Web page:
…a public debate sponsored by the Madison Collaborative and JMU’s Debate Team drew a capacity crowd of approximately 180 to Miller Hall Wednesday night. Debate Team members Samantha Perez and Nathan Buchholz argued the affirmative contending that not only is the teaching of ethics ineffective, in a perverse way, it is counter-productive, producing better cheaters who more eloquently rationalize and justify their unethical decisions. The negative, contending that ethics should and can be taught, was set forth by Rachel Keith and Jacob Bosley. Keith and Bosley emphasized the contemporary crisis in ethics and, while conceding that improvement in ethics pedagogy is needed, they asserted that it is possible and, further, that abandoning the effort to teach ethics would exacerbate the problems.
Professor David McGraw moderated the session with craft and finesse, eliciting clear and substantive questions from those in the audience and adding his final commentary on the ethics of teaching ethics. According to McGraw ethics instruction should involve activities focusing on how to reason ethically, providing a strategic framework for ethical considerations, not lecturing on either what to do or what to think.
McGraw noted that clarifying different conceptions of what it means to teach ethics is essential to the debate.
In the affirmative, Perez and Buchholz characterized typical ethics instruction as settled ethical decisions being “crammed down the throats” of students who operate with fixed ethical dispositions. Because students’ ethical dispositions are emotion-based and fixed by previous experience, and appropriate ethical decisions are not a matter of empirical demonstration, the affirmative asserted there is no motivation for students to study ethics. When forced to learn ethics using “cherry picked” case studies, students subvert the process and develop more effective strategies for rationalizing their existing values and behaviors. The negative emphasized a conception of teaching ethics best characterized as providing an ethical reasoning framework and skillset, like that in the Madison Collaborative Eight Key Question framework. Implicitly agreeing with the rejection of the “force feeding” view of ethics instruction, Keith and Bosley highlighted the potential for ethical transformation via effective instructional techniques such as authentic case studies and open discussion about vexing problems.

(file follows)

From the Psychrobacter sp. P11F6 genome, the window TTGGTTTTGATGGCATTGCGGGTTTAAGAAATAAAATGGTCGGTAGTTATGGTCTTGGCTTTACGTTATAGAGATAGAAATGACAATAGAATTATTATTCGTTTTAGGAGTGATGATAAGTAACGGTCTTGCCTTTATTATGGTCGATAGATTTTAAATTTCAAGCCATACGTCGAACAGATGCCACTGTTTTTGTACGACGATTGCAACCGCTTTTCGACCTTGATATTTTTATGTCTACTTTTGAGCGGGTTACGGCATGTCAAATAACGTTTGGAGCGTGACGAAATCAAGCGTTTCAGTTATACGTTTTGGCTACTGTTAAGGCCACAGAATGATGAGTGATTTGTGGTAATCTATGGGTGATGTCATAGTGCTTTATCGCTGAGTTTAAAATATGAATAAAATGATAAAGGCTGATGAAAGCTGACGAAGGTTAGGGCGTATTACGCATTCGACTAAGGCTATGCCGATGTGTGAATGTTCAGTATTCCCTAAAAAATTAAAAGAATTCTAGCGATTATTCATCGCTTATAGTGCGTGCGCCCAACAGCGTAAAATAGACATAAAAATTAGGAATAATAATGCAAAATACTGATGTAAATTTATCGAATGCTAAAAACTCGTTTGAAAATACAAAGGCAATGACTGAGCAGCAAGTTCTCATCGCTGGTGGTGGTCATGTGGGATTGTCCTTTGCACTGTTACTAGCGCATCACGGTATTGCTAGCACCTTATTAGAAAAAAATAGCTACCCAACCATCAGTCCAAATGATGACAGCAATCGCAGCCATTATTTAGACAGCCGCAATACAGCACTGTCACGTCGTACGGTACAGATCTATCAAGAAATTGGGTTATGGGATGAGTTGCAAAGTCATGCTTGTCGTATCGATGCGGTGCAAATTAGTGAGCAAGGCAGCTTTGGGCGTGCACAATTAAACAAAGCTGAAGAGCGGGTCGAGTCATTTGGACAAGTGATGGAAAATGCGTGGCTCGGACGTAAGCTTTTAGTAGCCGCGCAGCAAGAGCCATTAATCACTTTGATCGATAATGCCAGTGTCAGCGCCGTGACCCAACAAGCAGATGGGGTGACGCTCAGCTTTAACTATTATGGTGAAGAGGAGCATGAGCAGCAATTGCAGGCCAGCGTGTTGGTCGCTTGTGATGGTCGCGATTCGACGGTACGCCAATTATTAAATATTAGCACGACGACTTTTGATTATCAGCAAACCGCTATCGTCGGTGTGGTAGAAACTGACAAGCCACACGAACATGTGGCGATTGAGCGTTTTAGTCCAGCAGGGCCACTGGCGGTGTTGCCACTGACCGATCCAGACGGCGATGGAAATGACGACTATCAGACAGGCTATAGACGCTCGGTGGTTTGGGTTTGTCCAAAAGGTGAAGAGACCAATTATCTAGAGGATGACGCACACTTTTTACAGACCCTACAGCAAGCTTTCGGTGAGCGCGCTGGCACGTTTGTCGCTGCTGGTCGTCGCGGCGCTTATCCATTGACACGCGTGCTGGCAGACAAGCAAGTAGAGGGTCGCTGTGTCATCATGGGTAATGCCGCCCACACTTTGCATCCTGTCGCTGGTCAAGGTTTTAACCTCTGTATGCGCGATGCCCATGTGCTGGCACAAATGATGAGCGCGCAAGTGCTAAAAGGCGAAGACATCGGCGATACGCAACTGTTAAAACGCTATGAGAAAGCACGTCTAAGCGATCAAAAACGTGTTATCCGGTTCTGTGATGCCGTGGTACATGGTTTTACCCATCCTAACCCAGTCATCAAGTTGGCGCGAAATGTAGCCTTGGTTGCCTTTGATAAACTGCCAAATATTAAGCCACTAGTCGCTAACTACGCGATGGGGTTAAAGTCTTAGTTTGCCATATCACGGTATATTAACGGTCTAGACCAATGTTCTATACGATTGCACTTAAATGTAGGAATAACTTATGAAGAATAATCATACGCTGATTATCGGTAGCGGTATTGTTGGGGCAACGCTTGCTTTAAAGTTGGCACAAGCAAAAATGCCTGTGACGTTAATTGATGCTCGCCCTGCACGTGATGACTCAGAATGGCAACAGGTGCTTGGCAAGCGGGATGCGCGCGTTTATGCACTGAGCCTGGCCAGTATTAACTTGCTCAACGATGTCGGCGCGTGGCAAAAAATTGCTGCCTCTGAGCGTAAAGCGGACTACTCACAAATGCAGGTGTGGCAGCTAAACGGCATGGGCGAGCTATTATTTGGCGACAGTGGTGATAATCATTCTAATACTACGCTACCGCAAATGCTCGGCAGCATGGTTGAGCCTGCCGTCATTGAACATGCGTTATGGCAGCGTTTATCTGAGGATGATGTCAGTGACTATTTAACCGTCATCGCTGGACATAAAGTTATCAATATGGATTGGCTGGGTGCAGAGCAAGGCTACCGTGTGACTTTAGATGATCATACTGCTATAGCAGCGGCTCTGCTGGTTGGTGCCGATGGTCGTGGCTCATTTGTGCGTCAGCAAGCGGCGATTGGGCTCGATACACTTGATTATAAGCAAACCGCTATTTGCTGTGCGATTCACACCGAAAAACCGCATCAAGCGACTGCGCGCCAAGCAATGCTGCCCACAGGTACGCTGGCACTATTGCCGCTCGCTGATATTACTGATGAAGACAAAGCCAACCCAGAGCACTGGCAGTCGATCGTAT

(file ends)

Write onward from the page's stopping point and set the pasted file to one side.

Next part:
Both sides called upon research. The case against teaching ethics relied heavily on a two-semester study that showed the inclusion of ethical reasoning in instruction actually decreased scores on an ethics assessment. To this was added multiple instances of bad ethical decisions being made by persons who had presumably been educated in ethics. In addition, external constraints on ethical behavior such as the law or recalcitrant administrations of business schools, hospitals, and business itself were pointed to as reasons to avoid teaching ethics. The case for teaching ethics relied upon other research investigations which demonstrated effectiveness in teaching ethical reasoning and the promise of making a positive difference in actual decision making. The many instances of bad “devilish” decisions were attributed to either ineffective ethics instruction or none at all. Calls from judges and medical leaders for more instruction in ethics provided support for the negative case.
Kudos go to JMU debate team members Perez, Buchholz, Keith and Bosley for a lively educational debate introducing those in attendance to the controversies raging over teaching ethics in institutions of higher education. Each debater represented their assigned position well. JMU’s debate team, under the leadership of Dr. Michael Davis, garners national recognition for their many accomplishments. Through public debates such as this the university community benefits from the team’s talents.
By vote of the audience the argument in the negative, namely that ethics can and should be taught, won the day. But everyone in attendance was a winner. We ran a rich and robust intellectual sprint through one of the more controversial topics in higher education today — can ethics be taught? We agreed that ethics can be taught. The challenge is to do it well.